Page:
NOAA draft scientific integrity policy a work in progress


In a July 28 teleconference hosted by the National Oceanic and Atmospheric Administration to discuss NOAA’s Draft Scientific Integrity Policy, agency representatives acknowledged that the draft policy needs further development in order to safeguard agency scientists against perceived barriers to communicating freely with the media and the public, and to provide needed protections for whistleblowers. Comments from listeners generally praised NOAA’s efforts to ensure quality science and promote a culture of transparency, but some raised key concerns.

Post by Jamal Knight and Rick Piltz

Paul Sandifer, Senior Science Advisor to NOAA Administrator Jane Lubchenco, sought to assure Climate Science Watch and other listeners that NOAA’s draft policy is sufficiently protective of scientists’ free speech rights. “We prefer to err on the side of the scientists in letting them speak freely, and worry less about moving into policy,” he said. “However, [when scientists] knowingly move out of the scientific results and into policy discussions, the speaker must express that they are stating personal opinions.”

After NOAA Assistant Administrator Larry Robinson concluded his overview presentation, Francesca Grifo, director of the Union of Concerned Scientists scientific integrity program, complimented NOAA’s efforts before pointing out additional concerns with the draft policy. “I’m worried that there might be some confusion and inconsistency with this policy, which may not allow agency scientists to fully take advantage of their free speech opportunity,” she said. “When discussing research results or presenting written materials for presentation … the line between policy and science can be blurry.”

Dr. Robinson stated that NOAA will be carefully monitoring this process, and that all comments received from the scientific community will receive due consideration. The draft policy will continue to evolve. To assist its continued development, NOAA will keep accepting comments electronically even after the official comment period ends on August 20.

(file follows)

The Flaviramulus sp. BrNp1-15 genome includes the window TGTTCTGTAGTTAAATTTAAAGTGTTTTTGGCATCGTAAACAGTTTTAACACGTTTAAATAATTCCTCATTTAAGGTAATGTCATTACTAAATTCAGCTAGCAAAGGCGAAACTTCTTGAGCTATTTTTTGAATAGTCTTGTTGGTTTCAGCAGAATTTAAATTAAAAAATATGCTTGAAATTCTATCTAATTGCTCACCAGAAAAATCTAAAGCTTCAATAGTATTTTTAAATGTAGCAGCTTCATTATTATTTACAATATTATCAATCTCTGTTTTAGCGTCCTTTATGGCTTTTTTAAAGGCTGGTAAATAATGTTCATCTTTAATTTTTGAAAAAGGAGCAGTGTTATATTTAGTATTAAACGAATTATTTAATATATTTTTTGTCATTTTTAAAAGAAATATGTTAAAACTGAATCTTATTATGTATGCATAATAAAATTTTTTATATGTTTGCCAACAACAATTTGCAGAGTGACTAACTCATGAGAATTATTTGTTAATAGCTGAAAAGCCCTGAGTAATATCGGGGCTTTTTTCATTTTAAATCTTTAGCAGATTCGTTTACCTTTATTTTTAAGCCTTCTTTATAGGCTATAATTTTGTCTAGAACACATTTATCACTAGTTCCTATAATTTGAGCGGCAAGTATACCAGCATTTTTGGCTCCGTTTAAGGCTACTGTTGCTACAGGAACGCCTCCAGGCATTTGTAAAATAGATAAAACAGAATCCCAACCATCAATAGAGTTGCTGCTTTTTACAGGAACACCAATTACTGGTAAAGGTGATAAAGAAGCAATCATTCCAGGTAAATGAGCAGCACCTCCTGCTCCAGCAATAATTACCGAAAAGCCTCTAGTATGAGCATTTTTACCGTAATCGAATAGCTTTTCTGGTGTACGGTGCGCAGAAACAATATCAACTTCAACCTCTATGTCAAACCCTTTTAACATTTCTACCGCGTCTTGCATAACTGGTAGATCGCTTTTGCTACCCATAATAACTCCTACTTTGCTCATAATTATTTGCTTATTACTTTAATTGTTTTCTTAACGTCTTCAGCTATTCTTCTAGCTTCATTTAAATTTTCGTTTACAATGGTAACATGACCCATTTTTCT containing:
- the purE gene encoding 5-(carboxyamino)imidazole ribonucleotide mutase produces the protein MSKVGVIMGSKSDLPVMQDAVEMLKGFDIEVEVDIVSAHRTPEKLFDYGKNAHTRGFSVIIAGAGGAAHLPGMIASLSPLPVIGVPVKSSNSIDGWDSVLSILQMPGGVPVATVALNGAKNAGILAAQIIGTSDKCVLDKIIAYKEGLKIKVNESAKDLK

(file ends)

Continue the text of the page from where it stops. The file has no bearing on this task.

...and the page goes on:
The need to strengthen whistleblower protections, and the question of how NOAA will enforce the current protections in the policy, remain quite unresolved. Climate Science Watch regards this as a key issue. Jeff Ruch, Executive Director of Public Employees for Environmental Responsibility, pointed out that NOAA’s draft policy provides no real protections, because it fails to rely on any enforceable law to protect potential whistleblowers.

Paul Sandifer, the NOAA science adviser, acknowledged that the language in the policy may not be as explicit as it needs to be. He said NOAA will continue to work with appropriate workforce management staff on the whistleblower protections provided by the policy

The goal of NOAA’s Scientific Integrity Policy is to promote a culture of transparency, integrity, and ethical behavior. NOAA’s legal expert agreed there still remains work to be done in order for this policy to provide the safeguards needed in order to achieve this goal.

Full text of NOAA Draft Scientific Integrity Policy for public review and comment

NOAA Scientific Integrity webpage with instructions for public comment. The Draft Scientific Integrity Policy is available for public review and comment until August 20, 2011.

Union of Concerned Scientists webpage on NOAA Scientific Integrity Policy

Earlier posts:

“Scientific integrity” requires communication free from government and corporate pressure

BP control of Gulf cleanup money interfering with scientific integrity of damage assessment, Senate Environment committee told at hearing

Inspector General’s review of stolen emails confirms no evidence of wrong-doing by NOAA climate scientists

New Interior Dept. scientific integrity policy: first agency response to White House guidelines

On the White House Scientific Integrity guidelines – Part 1: OMB’s Secret ‘Openness’ Policy (first of a 4-part series)

NOAA on the BP oil blowout: Is this any way to communicate science?


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